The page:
The North Koreans are not going to relinquish their nuclear deterrent for nothing more than an empty security promise and the suggestion that sanctions may be lifted if they meet a host of additional demands.

During the Obama administration, North Korea’s nuclear weapons program was at a sufficiently immature stage of development that the United States felt it could demand that North Korea fully denuclearize as a precondition for talks.

After the DPRK completed its fast-track nuclear weapon and ballistic missile programs, it now has something substantial to trade. It expects the United States to engage in the normal give-and-take of diplomatic negotiations. Former U.S. Department of State Special Representative for North Korea Joseph Yun notes, “The price has gone up. You have to address what they want. If you believe they should only address what we want I think that’s a very, very mistaken path.”

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Nazi Army Endangering Syrian Lives


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Following last week’s extensive military activity, which saw projectiles landing in the occupied Syrian Golan heights, Al-Marsad, the independent, non profit human rights organisation, reiterates its call for the removal of Israeli army posts from Syrian civilian areas. Since its occupation of the Golan heights in 1967, Israel has constructed army posts and bases, laid landmines and erected a fortified fence to maintain control over the region and its Syrian population.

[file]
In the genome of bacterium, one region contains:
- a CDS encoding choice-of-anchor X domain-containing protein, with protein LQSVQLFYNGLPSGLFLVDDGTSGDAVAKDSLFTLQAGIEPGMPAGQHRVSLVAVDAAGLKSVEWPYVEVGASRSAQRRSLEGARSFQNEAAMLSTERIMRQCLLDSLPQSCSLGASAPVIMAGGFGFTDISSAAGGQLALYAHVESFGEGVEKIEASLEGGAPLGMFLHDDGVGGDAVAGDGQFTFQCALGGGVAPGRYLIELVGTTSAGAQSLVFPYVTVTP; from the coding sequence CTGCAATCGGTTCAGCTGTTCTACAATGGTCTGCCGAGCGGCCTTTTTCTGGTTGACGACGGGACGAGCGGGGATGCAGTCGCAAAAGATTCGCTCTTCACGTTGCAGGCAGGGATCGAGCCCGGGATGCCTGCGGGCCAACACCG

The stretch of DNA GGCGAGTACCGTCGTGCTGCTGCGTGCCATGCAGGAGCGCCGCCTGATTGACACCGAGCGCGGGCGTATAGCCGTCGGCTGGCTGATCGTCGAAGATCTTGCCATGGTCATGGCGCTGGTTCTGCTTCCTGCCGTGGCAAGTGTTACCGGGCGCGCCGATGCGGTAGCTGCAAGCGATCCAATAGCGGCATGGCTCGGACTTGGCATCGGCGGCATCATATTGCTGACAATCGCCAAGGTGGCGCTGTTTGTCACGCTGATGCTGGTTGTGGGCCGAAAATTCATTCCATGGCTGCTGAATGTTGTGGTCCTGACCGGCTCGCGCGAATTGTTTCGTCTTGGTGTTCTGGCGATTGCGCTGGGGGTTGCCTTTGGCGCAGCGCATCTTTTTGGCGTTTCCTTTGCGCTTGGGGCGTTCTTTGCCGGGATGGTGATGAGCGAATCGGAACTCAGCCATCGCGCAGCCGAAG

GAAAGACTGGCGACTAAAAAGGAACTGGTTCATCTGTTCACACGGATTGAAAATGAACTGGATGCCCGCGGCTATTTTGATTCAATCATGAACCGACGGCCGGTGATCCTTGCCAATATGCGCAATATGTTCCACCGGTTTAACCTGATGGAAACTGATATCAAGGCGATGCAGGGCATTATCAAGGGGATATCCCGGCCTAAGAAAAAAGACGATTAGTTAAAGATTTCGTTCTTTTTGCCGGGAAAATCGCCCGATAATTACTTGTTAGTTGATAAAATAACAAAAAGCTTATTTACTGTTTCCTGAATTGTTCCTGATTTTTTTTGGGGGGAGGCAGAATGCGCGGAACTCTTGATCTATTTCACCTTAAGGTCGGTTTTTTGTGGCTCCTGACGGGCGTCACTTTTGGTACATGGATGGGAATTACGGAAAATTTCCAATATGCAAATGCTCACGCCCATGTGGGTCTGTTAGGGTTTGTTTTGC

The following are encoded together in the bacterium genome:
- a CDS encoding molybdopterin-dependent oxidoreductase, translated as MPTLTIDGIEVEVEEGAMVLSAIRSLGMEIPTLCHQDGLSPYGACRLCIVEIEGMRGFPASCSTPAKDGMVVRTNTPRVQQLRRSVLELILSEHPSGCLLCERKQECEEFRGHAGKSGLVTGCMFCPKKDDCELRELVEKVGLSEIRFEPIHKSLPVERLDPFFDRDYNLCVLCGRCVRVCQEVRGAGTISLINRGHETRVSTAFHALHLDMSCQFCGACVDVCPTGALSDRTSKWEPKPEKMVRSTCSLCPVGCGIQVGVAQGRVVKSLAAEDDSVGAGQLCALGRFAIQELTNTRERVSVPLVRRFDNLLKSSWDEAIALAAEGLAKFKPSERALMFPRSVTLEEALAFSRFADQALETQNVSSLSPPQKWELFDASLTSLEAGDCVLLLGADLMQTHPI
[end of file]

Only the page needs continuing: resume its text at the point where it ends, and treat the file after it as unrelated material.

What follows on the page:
As a result, there are multiple Israeli army posts and bases in and close to Syrian residential and agricultural areas. Their presence puts the Syrian civilian population at risk of stray fire and is unlawful. The danger is tragically all too real. During the 1973 Arab-Israeli War, approximately 20 Syrian civilians were killed during an attempted military strike on an Israeli military post in the village of Majdal Shams in the Golan.

As an occupying power, Israel has a legal obligation under international humanitarian and human rights law to protect the lives of Syrians in the Golan. Article 48 of the Additional Protocol to the Geneva Conventions of 12 August 1949, says that Parties must ensure respect and protection of the civilian population and civilian objects. Article 6 of the International Covenant on Civil and Political Rights requires State Parties to address threats to life and life-threatening harm and injuries that may result in loss of life.